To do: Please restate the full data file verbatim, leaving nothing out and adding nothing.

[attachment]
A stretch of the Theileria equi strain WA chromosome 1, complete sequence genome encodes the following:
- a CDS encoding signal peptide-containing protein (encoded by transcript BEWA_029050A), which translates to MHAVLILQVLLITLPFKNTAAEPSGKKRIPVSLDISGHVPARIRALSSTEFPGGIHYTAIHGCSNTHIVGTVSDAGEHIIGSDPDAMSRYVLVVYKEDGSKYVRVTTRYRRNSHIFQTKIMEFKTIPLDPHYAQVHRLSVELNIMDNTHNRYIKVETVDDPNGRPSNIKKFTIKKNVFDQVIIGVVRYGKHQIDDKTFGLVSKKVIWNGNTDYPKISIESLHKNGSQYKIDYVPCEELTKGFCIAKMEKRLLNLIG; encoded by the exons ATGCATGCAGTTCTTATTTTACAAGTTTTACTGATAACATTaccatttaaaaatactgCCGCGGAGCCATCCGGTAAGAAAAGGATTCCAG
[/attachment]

A stretch of the Theileria equi strain WA chromosome 1, complete sequence genome encodes the following:
- a CDS encoding signal peptide-containing protein (encoded by transcript BEWA_029050A), which translates to MHAVLILQVLLITLPFKNTAAEPSGKKRIPVSLDISGHVPARIRALSSTEFPGGIHYTAIHGCSNTHIVGTVSDAGEHIIGSDPDAMSRYVLVVYKEDGSKYVRVTTRYRRNSHIFQTKIMEFKTIPLDPHYAQVHRLSVELNIMDNTHNRYIKVETVDDPNGRPSNIKKFTIKKNVFDQVIIGVVRYGKHQIDDKTFGLVSKKVIWNGNTDYPKISIESLHKNGSQYKIDYVPCEELTKGFCIAKMEKRLLNLIG; encoded by the exons ATGCATGCAGTTCTTATTTTACAAGTTTTACTGATAACATTaccatttaaaaatactgCCGCGGAGCCATCCGGTAAGAAAAGGATTCCAG